Legislatures frequently delegate broad rulemaking powers to administrative agencies to implement and enforce statutes. To control the use of this delegated authority, most states subject agency rulemaking to legislative or executive review. Through the use of various kinds of nonjudicial review, the states have served as innovative laboratories for the development of this concept. This Comment first outlines the history of nonjudicial review of agency rulemaking. It then describes and evaluates the gubernatorial and legislative review provisions of the 1981 Model Act. Finally, drawing upon the experiences of several states, it proposes a modification of the Act's approach to nonjudicial review. The proposed approach limits the scope of advisory review and minimizes the potential for abuse.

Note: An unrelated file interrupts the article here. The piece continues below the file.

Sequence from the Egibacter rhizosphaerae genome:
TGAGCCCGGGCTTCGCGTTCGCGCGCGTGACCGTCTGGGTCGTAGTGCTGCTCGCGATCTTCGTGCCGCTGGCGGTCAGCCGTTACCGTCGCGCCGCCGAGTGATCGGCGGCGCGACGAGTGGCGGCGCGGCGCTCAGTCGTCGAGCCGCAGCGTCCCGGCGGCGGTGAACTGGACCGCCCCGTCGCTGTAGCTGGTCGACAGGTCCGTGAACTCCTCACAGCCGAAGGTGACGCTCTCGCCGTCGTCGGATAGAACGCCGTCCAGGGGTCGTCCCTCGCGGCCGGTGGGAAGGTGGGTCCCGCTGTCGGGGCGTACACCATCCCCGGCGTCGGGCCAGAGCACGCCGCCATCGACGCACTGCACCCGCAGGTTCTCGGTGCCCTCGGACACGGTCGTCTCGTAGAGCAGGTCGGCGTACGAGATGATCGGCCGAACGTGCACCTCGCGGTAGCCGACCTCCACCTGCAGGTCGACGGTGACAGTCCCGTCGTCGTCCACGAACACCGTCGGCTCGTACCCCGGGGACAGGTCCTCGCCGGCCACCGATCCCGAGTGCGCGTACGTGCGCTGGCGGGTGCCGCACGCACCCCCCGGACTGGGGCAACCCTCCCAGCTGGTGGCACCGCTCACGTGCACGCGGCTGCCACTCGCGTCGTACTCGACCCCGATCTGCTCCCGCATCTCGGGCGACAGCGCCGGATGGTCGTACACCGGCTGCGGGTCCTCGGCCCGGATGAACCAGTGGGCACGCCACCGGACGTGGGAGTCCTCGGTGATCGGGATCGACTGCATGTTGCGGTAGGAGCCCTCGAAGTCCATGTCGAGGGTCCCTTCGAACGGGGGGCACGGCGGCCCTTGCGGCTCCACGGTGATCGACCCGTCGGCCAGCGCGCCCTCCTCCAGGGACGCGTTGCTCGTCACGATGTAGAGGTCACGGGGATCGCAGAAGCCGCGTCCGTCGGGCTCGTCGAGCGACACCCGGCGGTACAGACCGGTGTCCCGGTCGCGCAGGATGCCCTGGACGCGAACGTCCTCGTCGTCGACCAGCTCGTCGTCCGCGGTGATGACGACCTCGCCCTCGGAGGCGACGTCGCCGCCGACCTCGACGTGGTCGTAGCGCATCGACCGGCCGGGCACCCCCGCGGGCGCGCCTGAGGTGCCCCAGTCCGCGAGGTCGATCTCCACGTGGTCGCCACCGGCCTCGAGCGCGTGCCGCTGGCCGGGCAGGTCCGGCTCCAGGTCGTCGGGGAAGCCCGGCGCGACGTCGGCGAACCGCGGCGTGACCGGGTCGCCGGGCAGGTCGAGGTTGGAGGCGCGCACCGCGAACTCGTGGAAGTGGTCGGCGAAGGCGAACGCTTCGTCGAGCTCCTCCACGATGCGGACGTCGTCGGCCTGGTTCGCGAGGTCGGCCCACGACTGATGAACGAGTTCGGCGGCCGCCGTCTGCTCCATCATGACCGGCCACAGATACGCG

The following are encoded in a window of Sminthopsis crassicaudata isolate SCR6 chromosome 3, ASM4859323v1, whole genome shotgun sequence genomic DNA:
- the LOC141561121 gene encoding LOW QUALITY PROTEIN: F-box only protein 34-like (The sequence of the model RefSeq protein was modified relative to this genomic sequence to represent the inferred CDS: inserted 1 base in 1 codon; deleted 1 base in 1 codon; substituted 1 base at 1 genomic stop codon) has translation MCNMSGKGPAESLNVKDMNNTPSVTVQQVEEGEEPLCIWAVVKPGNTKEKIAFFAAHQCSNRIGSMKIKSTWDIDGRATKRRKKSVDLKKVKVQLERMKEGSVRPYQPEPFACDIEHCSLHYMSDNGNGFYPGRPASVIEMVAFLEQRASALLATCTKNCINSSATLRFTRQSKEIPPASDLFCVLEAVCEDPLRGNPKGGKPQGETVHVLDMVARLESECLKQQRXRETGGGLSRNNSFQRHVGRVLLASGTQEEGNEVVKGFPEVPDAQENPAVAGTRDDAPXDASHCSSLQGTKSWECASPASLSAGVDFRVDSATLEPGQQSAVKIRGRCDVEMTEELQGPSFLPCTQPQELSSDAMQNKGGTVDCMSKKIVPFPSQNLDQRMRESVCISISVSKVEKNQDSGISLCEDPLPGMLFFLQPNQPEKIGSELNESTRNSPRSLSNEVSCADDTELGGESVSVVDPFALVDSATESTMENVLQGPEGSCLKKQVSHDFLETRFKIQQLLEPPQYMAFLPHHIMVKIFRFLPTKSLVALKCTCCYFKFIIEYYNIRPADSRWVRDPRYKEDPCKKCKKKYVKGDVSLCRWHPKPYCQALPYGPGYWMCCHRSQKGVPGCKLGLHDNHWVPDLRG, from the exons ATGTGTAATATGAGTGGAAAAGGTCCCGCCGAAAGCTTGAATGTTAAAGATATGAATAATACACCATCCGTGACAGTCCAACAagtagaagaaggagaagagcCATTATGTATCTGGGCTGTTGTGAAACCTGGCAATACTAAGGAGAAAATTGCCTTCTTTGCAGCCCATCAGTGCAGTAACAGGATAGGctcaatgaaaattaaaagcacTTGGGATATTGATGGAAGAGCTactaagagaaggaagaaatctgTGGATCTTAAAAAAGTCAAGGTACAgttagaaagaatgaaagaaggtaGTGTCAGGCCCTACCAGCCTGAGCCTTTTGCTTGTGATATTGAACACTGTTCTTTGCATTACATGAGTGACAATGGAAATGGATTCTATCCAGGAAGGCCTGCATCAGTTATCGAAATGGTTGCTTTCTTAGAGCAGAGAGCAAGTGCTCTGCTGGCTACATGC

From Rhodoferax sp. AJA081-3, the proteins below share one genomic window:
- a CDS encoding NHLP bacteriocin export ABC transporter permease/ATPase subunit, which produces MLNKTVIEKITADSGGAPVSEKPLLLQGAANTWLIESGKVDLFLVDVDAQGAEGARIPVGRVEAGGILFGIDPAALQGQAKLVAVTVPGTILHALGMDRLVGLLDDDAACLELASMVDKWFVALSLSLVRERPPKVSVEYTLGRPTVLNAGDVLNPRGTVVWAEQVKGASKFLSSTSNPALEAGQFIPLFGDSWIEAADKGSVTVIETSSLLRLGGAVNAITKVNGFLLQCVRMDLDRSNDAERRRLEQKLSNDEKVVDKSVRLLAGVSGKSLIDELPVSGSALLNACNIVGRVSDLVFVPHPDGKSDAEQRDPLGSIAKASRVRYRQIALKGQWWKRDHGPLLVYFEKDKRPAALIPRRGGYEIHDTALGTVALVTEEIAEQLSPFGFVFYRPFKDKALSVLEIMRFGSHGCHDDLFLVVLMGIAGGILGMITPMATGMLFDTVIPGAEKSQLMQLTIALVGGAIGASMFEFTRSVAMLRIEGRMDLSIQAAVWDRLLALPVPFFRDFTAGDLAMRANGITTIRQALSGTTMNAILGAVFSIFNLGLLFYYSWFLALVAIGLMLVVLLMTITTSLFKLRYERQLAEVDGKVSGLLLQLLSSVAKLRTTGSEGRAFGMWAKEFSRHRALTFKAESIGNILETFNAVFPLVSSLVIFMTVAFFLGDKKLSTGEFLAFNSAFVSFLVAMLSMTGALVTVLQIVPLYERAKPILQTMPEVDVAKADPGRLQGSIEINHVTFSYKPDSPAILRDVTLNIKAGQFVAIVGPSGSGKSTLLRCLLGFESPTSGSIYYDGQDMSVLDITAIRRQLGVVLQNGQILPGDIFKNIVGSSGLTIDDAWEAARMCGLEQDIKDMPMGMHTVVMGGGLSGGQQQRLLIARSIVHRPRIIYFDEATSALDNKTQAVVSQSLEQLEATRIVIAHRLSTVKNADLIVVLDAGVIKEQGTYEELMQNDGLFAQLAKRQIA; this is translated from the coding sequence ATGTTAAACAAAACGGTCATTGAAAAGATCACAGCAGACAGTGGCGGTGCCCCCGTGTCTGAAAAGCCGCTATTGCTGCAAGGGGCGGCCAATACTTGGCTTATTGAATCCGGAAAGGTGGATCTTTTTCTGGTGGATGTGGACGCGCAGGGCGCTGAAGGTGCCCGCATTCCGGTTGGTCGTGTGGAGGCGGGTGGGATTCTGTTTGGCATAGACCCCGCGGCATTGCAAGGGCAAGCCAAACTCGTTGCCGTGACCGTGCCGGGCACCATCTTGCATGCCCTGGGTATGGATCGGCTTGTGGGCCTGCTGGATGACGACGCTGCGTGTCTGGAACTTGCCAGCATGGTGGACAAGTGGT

David S. Neslin,
Quis Custsodiet Ipsos Custodes?: Gubernatorial and Legislative Review of Agency Rulemaking Under the 1981 Model Act,
57 Wash. L. Rev.
Available at: https://digitalcommons.law.uw.edu/wlr/vol57/iss4/4